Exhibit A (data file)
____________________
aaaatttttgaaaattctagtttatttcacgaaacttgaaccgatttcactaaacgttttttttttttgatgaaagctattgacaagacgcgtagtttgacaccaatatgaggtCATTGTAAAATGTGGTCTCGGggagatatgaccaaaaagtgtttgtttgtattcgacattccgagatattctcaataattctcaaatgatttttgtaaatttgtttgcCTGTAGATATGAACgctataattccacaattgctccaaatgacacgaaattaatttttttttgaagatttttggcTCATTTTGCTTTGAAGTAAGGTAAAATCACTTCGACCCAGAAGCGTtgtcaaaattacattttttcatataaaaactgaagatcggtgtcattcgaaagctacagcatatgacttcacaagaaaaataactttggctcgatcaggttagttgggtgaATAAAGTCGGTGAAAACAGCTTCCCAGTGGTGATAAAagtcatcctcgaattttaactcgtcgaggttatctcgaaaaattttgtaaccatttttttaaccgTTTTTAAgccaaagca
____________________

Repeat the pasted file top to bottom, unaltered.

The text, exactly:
aaaatttttgaaaattctagtttatttcacgaaacttgaaccgatttcactaaacgttttttttttttgatgaaagctattgacaagacgcgtagtttgacaccaatatgaggtCATTGTAAAATGTGGTCTCGGggagatatgaccaaaaagtgtttgtttgtattcgacattccgagatattctcaataattctcaaatgatttttgtaaatttgtttgcCTGTAGATATGAACgctataattccacaattgctccaaatgacacgaaattaatttttttttgaagatttttggcTCATTTTGCTTTGAAGTAAGGTAAAATCACTTCGACCCAGAAGCGTtgtcaaaattacattttttcatataaaaactgaagatcggtgtcattcgaaagctacagcatatgacttcacaagaaaaataactttggctcgatcaggttagttgggtgaATAAAGTCGGTGAAAACAGCTTCCCAGTGGTGATAAAagtcatcctcgaattttaactcgtcgaggttatctcgaaaaattttgtaaccatttttttaaccgTTTTTAAgccaaagca